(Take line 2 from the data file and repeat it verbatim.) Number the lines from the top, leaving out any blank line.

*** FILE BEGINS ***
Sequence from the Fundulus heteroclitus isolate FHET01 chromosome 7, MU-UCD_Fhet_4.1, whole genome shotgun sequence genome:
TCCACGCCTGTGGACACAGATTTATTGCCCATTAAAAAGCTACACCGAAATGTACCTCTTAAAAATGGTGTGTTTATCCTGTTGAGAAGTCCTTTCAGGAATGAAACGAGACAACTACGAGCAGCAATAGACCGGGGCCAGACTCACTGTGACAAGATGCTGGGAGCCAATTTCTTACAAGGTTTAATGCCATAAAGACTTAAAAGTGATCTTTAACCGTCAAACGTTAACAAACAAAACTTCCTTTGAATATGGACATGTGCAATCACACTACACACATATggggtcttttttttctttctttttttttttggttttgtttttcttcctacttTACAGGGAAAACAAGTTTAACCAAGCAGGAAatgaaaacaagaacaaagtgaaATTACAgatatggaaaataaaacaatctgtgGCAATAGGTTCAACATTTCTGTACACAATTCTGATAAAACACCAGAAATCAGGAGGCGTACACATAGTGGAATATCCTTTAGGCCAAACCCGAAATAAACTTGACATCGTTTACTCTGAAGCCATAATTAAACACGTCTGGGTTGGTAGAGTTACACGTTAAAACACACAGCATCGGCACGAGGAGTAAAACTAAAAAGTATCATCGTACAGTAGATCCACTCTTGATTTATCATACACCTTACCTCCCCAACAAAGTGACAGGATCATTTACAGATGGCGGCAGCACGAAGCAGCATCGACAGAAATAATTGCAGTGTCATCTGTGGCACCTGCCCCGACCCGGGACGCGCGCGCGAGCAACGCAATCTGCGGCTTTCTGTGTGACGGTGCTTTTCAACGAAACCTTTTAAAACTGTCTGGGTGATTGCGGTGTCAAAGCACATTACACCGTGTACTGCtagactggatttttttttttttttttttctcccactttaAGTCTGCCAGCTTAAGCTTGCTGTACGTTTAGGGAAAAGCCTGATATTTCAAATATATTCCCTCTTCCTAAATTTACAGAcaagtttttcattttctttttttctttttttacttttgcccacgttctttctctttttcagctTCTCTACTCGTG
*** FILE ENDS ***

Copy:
TCCACGCCTGTGGACACAGATTTATTGCCCATTAAAAAGCTACACCGAAATGTACCTCTTAAAAATGGTGTGTTTATCCTGTTGAGAAGTCCTTTCAGGAATGAAACGAGACAACTACGAGCAGCAATAGACCGGGGCCAGACTCACTGTGACAAGATGCTGGGAGCCAATTTCTTACAAGGTTTAATGCCATAAAGACTTAAAAGTGATCTTTAACCGTCAAACGTTAACAAACAAAACTTCCTTTGAATATGGACATGTGCAATCACACTACACACATATggggtcttttttttctttctttttttttttggttttgtttttcttcctacttTACAGGGAAAACAAGTTTAACCAAGCAGGAAatgaaaacaagaacaaagtgaaATTACAgatatggaaaataaaacaatctgtgGCAATAGGTTCAACATTTCTGTACACAATTCTGATAAAACACCAGAAATCAGGAGGCGTACACATAGTGGAATATCCTTTAGGCCAAACCCGAAATAAACTTGACATCGTTTACTCTGAAGCCATAATTAAACACGTCTGGGTTGGTAGAGTTACACGTTAAAACACACAGCATCGGCACGAGGAGTAAAACTAAAAAGTATCATCGTACAGTAGATCCACTCTTGATTTATCATACACCTTACCTCCCCAACAAAGTGACAGGATCATTTACAGATGGCGGCAGCACGAAGCAGCATCGACAGAAATAATTGCAGTGTCATCTGTGGCACCTGCCCCGACCCGGGACGCGCGCGCGAGCAACGCAATCTGCGGCTTTCTGTGTGACGGTGCTTTTCAACGAAACCTTTTAAAACTGTCTGGGTGATTGCGGTGTCAAAGCACATTACACCGTGTACTGCtagactggatttttttttttttttttttctcccactttaAGTCTGCCAGCTTAAGCTTGCTGTACGTTTAGGGAAAAGCCTGATATTTCAAATATATTCCCTCTTCCTAAATTTACAGAcaagtttttcattttctttttttctttttttacttttgcccacgttctttctctttttcagctTCTCTACTCGTG